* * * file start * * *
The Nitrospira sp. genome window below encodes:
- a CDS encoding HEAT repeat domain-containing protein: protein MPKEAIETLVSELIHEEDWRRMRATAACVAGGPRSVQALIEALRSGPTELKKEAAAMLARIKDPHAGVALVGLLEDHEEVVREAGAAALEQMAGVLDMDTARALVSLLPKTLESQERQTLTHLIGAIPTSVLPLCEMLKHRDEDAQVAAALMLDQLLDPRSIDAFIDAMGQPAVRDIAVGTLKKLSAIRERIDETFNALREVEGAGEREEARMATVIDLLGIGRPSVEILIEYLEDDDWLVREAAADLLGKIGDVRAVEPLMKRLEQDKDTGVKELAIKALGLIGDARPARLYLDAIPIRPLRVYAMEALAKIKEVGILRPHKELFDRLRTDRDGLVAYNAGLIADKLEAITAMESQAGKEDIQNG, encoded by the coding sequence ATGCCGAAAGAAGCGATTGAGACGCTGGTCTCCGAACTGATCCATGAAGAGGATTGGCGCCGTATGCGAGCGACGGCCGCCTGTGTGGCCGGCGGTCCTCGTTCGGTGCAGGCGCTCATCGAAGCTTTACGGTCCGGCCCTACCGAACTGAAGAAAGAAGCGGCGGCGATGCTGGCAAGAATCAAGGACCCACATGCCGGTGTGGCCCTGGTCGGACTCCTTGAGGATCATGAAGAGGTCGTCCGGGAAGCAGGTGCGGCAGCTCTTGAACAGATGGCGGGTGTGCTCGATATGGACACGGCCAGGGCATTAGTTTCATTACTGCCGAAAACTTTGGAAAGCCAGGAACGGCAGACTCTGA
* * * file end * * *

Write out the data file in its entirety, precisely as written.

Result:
The Nitrospira sp. genome window below encodes:
- a CDS encoding HEAT repeat domain-containing protein: protein MPKEAIETLVSELIHEEDWRRMRATAACVAGGPRSVQALIEALRSGPTELKKEAAAMLARIKDPHAGVALVGLLEDHEEVVREAGAAALEQMAGVLDMDTARALVSLLPKTLESQERQTLTHLIGAIPTSVLPLCEMLKHRDEDAQVAAALMLDQLLDPRSIDAFIDAMGQPAVRDIAVGTLKKLSAIRERIDETFNALREVEGAGEREEARMATVIDLLGIGRPSVEILIEYLEDDDWLVREAAADLLGKIGDVRAVEPLMKRLEQDKDTGVKELAIKALGLIGDARPARLYLDAIPIRPLRVYAMEALAKIKEVGILRPHKELFDRLRTDRDGLVAYNAGLIADKLEAITAMESQAGKEDIQNG, encoded by the coding sequence ATGCCGAAAGAAGCGATTGAGACGCTGGTCTCCGAACTGATCCATGAAGAGGATTGGCGCCGTATGCGAGCGACGGCCGCCTGTGTGGCCGGCGGTCCTCGTTCGGTGCAGGCGCTCATCGAAGCTTTACGGTCCGGCCCTACCGAACTGAAGAAAGAAGCGGCGGCGATGCTGGCAAGAATCAAGGACCCACATGCCGGTGTGGCCCTGGTCGGACTCCTTGAGGATCATGAAGAGGTCGTCCGGGAAGCAGGTGCGGCAGCTCTTGAACAGATGGCGGGTGTGCTCGATATGGACACGGCCAGGGCATTAGTTTCATTACTGCCGAAAACTTTGGAAAGCCAGGAACGGCAGACTCTGA